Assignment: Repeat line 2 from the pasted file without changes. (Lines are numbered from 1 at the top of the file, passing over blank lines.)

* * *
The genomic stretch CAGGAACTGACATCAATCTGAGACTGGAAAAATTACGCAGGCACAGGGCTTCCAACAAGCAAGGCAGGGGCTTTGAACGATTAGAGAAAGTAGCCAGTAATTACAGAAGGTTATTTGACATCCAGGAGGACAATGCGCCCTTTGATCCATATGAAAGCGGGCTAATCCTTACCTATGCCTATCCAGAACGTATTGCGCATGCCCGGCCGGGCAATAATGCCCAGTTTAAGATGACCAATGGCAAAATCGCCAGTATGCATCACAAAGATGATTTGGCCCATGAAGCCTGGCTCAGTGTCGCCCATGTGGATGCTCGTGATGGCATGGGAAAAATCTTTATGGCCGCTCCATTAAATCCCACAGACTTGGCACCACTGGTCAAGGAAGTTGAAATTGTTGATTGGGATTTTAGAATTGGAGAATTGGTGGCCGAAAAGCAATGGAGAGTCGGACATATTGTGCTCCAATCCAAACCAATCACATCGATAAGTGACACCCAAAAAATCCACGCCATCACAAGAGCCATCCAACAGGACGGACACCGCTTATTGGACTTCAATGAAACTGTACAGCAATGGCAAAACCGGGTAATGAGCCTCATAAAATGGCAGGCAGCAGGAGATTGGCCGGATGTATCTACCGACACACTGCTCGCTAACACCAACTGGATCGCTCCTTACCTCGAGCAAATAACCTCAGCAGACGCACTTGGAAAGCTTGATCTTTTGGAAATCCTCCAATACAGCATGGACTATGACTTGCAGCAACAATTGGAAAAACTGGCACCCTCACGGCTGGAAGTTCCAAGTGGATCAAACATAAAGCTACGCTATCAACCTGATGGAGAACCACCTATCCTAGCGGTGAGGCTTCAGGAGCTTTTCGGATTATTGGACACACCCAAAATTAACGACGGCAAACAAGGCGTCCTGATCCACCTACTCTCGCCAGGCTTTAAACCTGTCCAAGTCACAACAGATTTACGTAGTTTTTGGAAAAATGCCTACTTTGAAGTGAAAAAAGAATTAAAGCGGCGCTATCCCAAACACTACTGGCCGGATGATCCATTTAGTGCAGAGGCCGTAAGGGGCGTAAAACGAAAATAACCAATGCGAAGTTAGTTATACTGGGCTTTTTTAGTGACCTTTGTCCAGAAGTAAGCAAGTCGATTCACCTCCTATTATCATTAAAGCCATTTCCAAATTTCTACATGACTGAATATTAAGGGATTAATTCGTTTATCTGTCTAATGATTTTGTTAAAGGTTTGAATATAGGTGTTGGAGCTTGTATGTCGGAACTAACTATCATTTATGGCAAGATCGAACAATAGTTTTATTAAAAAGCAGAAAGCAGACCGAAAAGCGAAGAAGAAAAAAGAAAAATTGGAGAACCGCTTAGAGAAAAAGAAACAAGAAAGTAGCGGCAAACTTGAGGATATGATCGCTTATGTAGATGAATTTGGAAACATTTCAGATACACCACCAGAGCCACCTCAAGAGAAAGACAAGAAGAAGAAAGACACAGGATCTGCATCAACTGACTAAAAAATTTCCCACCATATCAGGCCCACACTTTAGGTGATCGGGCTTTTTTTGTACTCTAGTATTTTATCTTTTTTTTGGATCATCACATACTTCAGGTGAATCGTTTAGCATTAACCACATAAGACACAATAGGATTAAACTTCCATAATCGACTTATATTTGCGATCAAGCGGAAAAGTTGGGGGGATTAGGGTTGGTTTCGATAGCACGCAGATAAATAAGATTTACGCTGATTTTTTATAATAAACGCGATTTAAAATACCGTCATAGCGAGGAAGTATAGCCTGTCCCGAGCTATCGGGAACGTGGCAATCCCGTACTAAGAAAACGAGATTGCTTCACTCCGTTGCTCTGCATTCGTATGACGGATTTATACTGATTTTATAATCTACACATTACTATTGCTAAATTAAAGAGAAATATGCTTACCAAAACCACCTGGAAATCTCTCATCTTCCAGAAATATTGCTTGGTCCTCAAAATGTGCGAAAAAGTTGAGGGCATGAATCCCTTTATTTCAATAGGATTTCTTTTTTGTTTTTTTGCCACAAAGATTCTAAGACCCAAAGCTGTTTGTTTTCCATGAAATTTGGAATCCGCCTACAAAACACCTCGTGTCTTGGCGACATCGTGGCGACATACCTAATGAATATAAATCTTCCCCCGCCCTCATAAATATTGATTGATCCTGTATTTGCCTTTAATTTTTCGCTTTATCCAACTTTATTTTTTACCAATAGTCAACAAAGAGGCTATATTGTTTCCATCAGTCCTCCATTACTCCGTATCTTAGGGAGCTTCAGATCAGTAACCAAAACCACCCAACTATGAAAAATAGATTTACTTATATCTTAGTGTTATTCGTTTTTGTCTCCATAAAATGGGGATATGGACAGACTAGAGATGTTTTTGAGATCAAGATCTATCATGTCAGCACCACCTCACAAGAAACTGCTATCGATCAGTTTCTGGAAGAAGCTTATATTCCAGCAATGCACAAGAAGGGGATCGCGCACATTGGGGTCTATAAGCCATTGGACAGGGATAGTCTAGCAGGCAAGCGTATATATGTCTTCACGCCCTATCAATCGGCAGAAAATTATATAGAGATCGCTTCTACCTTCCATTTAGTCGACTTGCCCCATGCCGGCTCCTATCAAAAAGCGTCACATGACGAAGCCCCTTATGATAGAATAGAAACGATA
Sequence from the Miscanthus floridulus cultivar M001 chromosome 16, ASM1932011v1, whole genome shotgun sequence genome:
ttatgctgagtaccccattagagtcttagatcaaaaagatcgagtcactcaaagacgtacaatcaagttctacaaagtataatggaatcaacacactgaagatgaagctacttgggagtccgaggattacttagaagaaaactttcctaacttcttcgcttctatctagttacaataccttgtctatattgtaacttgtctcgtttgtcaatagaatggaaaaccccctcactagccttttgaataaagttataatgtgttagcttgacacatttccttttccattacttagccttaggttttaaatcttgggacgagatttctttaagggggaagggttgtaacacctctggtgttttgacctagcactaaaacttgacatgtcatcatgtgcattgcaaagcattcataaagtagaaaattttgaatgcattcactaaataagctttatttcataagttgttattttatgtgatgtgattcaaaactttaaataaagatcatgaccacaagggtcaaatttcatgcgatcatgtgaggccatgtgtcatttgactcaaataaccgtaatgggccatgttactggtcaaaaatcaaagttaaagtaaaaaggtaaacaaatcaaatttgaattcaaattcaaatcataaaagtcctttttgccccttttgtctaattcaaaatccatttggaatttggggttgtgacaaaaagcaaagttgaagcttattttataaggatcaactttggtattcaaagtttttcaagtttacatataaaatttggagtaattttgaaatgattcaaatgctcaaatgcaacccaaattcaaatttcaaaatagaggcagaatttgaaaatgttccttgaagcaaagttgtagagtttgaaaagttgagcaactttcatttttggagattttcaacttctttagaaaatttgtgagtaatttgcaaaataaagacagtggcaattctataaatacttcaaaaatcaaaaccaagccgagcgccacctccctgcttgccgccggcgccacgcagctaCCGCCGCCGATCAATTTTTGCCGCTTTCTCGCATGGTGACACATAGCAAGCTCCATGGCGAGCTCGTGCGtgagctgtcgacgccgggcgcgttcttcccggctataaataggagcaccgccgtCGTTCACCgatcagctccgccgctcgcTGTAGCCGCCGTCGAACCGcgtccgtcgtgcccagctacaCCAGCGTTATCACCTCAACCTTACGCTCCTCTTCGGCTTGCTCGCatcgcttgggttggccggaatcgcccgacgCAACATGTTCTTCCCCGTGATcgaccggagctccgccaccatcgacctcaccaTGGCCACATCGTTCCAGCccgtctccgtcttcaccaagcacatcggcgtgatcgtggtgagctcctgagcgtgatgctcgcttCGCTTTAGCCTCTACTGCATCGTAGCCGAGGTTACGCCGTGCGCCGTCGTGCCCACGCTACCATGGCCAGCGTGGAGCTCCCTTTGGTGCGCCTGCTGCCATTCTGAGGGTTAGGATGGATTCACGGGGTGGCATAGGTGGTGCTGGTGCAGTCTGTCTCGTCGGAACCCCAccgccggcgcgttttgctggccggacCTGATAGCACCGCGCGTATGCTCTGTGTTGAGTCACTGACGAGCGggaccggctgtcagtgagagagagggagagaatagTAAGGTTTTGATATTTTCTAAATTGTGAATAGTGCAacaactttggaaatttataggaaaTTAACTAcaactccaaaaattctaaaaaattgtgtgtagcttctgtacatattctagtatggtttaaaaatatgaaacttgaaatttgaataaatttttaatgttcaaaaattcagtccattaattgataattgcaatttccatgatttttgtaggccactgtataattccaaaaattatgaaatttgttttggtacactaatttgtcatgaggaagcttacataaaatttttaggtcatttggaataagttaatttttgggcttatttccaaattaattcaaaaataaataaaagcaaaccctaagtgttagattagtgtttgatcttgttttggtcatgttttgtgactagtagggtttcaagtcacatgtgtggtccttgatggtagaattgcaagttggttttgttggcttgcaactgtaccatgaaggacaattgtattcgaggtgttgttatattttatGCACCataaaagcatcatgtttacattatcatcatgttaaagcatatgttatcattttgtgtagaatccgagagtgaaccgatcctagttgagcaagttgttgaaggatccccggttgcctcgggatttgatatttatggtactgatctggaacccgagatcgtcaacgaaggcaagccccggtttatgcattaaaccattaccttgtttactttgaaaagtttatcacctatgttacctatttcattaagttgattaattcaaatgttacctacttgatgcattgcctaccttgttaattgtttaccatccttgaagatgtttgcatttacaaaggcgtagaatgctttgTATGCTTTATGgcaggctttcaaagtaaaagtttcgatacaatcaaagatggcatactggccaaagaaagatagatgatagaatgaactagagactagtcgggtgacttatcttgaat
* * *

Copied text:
Sequence from the Miscanthus floridulus cultivar M001 chromosome 16, ASM1932011v1, whole genome shotgun sequence genome: